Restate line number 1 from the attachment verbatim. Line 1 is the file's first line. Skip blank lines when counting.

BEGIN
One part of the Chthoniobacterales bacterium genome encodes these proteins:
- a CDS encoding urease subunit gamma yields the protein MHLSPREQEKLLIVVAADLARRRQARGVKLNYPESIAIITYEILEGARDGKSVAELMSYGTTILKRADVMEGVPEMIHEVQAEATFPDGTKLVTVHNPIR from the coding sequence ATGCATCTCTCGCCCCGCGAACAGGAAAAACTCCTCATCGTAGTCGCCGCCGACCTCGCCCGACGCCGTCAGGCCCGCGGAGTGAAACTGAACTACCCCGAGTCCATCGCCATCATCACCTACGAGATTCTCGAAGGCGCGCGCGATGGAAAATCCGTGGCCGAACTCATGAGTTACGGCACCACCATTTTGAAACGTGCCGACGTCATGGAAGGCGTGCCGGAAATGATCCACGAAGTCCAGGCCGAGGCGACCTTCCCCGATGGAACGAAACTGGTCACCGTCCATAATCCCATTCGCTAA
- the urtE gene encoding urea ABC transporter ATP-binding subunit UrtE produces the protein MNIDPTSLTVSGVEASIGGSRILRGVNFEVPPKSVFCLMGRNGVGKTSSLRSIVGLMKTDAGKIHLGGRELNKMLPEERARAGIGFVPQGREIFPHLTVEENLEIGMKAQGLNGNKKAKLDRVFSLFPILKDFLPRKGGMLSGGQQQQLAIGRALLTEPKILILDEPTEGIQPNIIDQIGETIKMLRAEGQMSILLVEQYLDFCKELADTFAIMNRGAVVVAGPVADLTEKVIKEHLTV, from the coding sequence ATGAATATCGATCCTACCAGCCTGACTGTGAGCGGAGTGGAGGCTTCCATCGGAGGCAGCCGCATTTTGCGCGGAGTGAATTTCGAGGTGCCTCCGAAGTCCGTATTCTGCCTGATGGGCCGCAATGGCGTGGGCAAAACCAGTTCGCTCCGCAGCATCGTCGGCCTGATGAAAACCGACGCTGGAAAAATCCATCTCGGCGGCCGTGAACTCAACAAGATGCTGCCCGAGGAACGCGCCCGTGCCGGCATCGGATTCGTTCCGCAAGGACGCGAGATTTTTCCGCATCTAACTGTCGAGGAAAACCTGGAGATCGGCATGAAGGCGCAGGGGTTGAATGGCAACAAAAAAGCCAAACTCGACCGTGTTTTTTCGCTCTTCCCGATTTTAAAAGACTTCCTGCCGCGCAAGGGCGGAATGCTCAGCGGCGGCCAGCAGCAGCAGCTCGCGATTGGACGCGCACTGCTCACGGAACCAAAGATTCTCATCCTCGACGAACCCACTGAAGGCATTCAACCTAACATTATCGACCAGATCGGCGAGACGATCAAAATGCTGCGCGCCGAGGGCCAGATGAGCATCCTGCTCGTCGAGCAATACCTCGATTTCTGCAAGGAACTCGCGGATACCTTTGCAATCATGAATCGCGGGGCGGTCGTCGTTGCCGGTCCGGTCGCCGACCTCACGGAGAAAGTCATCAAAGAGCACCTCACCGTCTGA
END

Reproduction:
One part of the Chthoniobacterales bacterium genome encodes these proteins: